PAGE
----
Toll Hikes Push Drivers to Seek Cheaper Routes

New Jersey’s toll increase of 50 percent, which went into effect at the start of 2012, has some motorists seeking alternative routes.

According to the New Jersey Turnpike Authority, traffic on the state’s two major highways decreased in the first week of 2012 compared to a year ago.

Tom Feeney, spokesman for the New Jersey Turnpike Authority, says 70,000 fewer vehicles drove on the Turnpike in the first five weekdays of the month, a 2.7 percent drop. The Garden State Parkway saw a similar decrease of 2.6 percent, with more than 100,000 fewer vehicles the first week of this month.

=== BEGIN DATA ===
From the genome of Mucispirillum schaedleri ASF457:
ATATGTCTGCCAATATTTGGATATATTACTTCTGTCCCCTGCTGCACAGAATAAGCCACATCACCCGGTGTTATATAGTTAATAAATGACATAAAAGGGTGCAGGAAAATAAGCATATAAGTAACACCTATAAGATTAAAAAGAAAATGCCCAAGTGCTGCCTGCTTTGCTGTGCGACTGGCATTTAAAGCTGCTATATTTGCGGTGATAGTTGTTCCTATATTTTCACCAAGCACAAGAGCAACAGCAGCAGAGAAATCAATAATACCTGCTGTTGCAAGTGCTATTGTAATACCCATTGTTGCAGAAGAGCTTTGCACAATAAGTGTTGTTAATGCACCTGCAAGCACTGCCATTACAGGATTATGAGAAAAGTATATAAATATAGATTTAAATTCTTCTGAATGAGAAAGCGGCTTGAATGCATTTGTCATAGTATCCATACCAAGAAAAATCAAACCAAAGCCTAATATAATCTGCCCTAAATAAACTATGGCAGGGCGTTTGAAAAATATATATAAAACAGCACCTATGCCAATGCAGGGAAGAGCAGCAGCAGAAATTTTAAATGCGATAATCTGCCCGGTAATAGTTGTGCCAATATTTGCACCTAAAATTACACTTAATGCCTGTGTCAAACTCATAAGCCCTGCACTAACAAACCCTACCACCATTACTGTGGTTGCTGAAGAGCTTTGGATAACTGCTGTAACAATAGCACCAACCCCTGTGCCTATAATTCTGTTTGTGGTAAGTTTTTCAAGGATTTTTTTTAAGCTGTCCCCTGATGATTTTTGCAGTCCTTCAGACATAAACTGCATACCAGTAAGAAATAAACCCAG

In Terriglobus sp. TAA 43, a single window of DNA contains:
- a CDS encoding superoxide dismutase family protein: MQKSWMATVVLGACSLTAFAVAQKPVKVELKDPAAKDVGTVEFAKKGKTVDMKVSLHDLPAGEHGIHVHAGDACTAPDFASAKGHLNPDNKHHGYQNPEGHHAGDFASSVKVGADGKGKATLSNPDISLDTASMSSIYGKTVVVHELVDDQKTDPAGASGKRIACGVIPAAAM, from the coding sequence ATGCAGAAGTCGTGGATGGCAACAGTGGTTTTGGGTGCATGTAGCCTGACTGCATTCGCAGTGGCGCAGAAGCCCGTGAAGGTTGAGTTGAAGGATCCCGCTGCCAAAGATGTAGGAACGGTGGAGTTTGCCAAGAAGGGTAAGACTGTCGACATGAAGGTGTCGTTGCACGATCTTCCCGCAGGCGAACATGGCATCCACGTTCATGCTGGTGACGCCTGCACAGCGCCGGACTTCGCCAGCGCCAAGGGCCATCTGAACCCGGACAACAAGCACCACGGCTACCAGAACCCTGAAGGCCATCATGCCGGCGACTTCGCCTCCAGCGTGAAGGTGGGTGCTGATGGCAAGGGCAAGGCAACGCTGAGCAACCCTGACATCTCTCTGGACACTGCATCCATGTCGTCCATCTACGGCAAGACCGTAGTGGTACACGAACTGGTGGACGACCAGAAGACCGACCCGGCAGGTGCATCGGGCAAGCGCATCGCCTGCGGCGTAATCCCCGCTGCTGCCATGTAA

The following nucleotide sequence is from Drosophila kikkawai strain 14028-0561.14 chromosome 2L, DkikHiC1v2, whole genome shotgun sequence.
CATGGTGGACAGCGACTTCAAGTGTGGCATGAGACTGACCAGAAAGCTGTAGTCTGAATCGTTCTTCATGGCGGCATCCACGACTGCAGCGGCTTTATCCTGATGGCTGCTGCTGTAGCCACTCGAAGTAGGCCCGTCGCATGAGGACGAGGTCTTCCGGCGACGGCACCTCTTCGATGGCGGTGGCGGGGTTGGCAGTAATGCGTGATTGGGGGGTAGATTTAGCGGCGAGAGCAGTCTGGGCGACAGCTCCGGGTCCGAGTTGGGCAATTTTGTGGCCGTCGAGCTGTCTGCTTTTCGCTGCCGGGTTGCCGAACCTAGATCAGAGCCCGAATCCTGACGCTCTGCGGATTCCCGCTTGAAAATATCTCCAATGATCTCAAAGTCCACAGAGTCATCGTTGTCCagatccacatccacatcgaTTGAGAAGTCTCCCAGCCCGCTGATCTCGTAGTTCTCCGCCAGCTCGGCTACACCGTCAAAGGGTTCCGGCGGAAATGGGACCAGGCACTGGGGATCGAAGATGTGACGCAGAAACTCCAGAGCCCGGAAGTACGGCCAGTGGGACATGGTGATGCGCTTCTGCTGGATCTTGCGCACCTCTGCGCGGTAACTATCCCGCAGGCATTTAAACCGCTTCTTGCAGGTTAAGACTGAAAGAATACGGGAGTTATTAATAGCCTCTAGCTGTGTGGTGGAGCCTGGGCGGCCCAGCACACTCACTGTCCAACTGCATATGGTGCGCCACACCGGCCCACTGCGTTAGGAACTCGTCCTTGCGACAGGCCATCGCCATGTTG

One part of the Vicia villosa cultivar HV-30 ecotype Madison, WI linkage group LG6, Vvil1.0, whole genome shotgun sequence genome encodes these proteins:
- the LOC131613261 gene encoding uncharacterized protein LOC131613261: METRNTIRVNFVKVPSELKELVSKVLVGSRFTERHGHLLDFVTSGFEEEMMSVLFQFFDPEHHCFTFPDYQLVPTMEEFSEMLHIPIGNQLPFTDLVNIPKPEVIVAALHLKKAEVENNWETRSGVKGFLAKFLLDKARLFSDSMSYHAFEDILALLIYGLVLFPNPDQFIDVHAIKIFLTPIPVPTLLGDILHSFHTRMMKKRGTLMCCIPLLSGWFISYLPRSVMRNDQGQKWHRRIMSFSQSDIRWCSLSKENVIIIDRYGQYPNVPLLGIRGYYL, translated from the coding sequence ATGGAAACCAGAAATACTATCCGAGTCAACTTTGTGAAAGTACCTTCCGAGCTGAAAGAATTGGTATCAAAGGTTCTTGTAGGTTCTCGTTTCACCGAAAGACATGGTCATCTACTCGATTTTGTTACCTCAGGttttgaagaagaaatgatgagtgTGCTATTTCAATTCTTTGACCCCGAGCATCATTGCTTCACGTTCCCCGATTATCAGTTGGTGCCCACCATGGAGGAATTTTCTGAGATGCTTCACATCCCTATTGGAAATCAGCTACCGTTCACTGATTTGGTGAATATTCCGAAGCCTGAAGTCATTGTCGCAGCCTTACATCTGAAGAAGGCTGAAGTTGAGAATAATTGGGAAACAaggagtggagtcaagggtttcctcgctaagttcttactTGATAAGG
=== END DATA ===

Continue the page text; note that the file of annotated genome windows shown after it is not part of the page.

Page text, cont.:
However, the Turnpike Authority actually projected a bigger drop in traffic when the toll raise went into effect. Feeney tells The Record that the Turnpike Authority anticipated a 4.2 percent drop in drivers on each road.

He said the agency should have a better indication of drivers’ response the hikes in a month.

The toll hikes are the second phase of a two-part increase approved in 2008 under then-Gov. Jon Corzine and are aimed at funding road and bridge projects.

Related: Parkway, Turnpike Drivers Will Pay More in 2012